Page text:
Steel Building Glossary
Arco understands that this may be your first time purchasing a metal building and some of the industry terms can be confusing. So, we have provided this glossary to help eliminate confusion. We hope that you will find it useful. If you have any questions feel free to contact us.
An extra building component added to a basic ARCO Building such as a door, window, vent, etc.
Aluminum coated steel.
Bolts set in concrete, used to anchor structural members to concrete foundation.
A product drawing sent to the customer to verify design and dimensions and to verify the sales contract description of materials and services the manufacturer has agreed to furnish.
A closure between the two leaves of a double swing or a double slide door used to close the joint.
All specified dynamic live loads other than the basic design loads which the building must safely withstand - such as cranes, material handling systems and impact loads.
A continuous angle secured to foundation to support wall panels.
A shop-welded, pre-punched plate on that portion of a beam or column which rests on the supporting surface.
The space between frame center lines or primary supporting members in the longitudinal direction of the building. Also called stanchion spacing.
The distance between the centerline of the first interior frame to the inside of the endwall panel.
The distance from centerline to centerline of two interior columns.
Sealant furnished in a continuous roll, normally used for sealing roof panel laps.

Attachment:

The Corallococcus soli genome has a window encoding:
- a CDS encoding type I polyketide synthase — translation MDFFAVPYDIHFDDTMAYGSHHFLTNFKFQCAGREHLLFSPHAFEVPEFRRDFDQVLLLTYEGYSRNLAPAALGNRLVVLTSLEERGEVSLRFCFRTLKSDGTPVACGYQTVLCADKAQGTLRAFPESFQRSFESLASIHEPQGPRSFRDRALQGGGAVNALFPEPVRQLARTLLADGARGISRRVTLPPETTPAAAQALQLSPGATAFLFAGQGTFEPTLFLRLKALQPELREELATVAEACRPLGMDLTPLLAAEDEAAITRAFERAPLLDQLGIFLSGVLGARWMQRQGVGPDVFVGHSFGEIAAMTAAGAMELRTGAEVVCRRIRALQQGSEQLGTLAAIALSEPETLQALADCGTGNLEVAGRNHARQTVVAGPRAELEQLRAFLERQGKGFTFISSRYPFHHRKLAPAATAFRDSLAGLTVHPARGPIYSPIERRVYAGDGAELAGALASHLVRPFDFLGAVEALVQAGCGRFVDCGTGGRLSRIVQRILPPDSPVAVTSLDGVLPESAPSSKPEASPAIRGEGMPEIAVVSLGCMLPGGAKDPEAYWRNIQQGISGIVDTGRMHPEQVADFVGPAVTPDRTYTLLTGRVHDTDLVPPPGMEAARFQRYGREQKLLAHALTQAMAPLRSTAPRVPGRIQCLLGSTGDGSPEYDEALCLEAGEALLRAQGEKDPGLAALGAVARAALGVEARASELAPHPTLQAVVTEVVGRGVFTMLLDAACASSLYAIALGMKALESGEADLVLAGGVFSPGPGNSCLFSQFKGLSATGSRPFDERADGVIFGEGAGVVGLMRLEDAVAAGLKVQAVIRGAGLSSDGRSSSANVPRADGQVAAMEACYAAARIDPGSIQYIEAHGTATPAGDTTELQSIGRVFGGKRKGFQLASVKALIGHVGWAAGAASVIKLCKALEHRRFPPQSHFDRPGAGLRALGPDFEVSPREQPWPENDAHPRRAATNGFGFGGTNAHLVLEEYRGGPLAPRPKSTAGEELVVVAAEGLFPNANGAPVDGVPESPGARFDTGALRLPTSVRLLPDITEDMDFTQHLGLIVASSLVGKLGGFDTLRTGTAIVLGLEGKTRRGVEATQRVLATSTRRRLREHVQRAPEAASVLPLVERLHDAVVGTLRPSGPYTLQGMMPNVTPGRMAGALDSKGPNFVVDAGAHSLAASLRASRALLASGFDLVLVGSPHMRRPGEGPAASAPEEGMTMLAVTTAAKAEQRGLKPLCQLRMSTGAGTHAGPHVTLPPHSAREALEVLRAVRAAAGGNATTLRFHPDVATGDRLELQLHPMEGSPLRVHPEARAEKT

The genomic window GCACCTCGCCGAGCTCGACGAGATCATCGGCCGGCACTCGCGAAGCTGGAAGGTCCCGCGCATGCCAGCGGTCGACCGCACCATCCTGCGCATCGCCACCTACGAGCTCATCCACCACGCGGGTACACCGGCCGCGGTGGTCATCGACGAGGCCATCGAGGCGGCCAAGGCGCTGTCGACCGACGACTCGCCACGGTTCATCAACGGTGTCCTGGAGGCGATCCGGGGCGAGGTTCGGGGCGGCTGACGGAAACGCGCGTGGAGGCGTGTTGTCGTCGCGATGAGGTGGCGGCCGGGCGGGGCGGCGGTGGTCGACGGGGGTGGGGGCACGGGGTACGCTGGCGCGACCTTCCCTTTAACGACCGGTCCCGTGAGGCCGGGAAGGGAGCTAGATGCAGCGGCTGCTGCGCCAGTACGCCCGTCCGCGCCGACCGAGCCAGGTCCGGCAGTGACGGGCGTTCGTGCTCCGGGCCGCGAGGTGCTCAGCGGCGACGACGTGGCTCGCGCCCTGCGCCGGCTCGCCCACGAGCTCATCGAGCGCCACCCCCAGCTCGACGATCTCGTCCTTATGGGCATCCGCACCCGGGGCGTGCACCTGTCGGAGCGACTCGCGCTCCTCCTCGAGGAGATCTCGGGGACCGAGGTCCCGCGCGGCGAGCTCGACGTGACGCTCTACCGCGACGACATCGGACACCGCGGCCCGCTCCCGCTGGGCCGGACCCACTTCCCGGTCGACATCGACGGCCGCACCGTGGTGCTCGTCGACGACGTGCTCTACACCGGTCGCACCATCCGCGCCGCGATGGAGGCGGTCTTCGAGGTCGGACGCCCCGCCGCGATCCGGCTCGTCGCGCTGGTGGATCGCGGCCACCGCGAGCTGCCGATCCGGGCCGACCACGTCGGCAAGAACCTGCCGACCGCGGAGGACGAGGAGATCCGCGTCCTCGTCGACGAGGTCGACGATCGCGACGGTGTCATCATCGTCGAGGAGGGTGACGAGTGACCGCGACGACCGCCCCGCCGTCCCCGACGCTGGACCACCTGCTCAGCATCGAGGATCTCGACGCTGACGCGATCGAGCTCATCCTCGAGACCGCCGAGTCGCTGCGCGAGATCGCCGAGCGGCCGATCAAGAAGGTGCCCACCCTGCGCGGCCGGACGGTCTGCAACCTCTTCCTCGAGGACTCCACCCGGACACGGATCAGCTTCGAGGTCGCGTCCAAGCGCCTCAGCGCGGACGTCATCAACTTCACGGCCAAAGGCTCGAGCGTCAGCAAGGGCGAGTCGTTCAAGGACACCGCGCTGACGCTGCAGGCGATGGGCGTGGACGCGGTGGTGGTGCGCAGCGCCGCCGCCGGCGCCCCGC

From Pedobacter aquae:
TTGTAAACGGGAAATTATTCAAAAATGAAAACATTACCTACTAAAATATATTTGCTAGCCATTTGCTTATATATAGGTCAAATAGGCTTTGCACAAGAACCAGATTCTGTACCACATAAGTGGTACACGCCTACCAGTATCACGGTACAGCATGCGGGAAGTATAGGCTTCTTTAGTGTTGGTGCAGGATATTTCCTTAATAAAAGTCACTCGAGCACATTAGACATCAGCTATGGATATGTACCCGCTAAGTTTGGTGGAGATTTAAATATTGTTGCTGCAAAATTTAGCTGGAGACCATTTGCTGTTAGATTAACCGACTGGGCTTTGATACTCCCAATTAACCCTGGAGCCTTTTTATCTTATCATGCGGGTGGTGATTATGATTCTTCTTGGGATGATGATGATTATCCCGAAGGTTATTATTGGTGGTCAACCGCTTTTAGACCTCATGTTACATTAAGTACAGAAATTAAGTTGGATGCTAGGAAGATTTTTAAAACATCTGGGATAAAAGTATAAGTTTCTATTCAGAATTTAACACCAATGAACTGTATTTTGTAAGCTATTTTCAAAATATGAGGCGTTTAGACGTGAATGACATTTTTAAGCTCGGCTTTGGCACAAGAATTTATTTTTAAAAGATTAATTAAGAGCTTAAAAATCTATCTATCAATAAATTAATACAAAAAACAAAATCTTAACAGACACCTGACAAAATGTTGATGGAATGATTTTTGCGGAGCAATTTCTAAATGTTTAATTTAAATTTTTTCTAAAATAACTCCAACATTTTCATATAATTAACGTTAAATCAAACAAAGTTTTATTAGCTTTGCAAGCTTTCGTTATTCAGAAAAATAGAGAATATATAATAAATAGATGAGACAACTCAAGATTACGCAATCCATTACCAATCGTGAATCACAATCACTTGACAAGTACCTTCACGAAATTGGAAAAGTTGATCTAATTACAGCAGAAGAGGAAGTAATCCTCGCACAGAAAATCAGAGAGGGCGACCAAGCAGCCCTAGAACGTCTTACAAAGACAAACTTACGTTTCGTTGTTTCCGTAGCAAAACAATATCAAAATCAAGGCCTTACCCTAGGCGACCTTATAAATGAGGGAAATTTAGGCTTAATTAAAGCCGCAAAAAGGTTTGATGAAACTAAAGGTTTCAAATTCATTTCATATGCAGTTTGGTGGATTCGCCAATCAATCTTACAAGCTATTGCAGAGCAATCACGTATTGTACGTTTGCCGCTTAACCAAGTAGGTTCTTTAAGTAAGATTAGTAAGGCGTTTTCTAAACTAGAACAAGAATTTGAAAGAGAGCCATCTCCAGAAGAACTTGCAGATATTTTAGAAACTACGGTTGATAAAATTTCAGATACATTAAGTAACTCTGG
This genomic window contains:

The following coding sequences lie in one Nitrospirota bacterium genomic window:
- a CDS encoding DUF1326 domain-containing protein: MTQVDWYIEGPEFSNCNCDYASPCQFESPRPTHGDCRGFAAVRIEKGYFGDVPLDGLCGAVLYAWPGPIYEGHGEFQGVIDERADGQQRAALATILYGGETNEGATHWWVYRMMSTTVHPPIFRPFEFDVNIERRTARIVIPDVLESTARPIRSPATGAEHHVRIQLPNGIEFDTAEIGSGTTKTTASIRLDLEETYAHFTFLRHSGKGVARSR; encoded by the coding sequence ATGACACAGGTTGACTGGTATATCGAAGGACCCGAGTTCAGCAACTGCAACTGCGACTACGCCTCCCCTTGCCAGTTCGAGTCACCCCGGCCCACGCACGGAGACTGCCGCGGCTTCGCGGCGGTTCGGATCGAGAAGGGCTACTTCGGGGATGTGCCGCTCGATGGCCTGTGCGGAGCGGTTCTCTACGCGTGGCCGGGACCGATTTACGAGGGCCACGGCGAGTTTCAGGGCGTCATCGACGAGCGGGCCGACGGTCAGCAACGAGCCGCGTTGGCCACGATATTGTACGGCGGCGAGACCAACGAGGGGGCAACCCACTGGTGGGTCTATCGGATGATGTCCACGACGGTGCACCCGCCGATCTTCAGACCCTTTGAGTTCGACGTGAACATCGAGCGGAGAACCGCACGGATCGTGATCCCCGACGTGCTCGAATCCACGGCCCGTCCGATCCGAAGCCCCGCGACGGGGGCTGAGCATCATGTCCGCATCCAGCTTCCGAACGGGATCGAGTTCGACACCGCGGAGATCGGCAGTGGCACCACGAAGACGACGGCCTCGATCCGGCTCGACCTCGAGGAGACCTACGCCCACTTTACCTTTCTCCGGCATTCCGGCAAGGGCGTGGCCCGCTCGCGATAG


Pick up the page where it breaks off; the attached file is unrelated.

A structural member which is ordinarily subject to bending and is usually a horizontal member carrying vertical loads.
Bearing Frame Endwall
Frame composed of corner columns, end columns, flush girts, and channel rafter beams, which is designed to carry one-half bay weight. Also referred to as "light endwall".
Wire mesh used to prevent birds from entering the building through ventilators and louvers.
A small headed pin with expandable shank for joining light gauge metal. Typically used to attach flashing, gutter, etc. also referred to as Pop Rivet.
Rods used primarily on roof and sidewalls of RF (Rigid Frame) or BC (Beam & Column) buildings for plumbing the structures and to transfer wind force to foundation.
A structural support projecting from a wall or column on which another structural member is fastened. Example: Crane runway brackets.
A material handling system within a building which moves longitudinally on a runway constructed of rails and beams.
Structural member used to give weak axis stability to joist or purlins.
Regulations established by a recognized agency describing design loads, procedures and construction details for structures. Usually apply to designated geographical areas.
Built-Up Member or Section
A structural member, usually an "I" section, made from individual web, flange and base plates by welding them together.
A roof composed of layered felt or jute, saturated with tar, with each layer set by mopping of hot tar or asphalt.
Butt Plate (or Splice Plate)
The prepunched end plate of a structural member which usually rests against a matching plate of another member in forming a bolted connection.
By-Framed Girts (or By-Pass)
Girts which overlap outside column flange to form a continuous member.
A member cold-formed from steel coil in the shape of a "C", used primarily in bearing frame endwalls and framed openings.
A predetermined curvature designed into structural member to offset the anticipated deflection when load is applied.
Any overhanging or projecting structure with extreme end usually unsupported.
A projecting beam that is supported and restrained at one end only.
A plate located at the top of a column or end of a beam for capping the exposed end of the member. Used for pinned conditions.
To seal and make weather tight joints, seams or voids by filling with waterproofing compound or material.
An open-ended "C" shape with no return lips, which may be either cold-formed or hot-rolled.
Building without internal columns.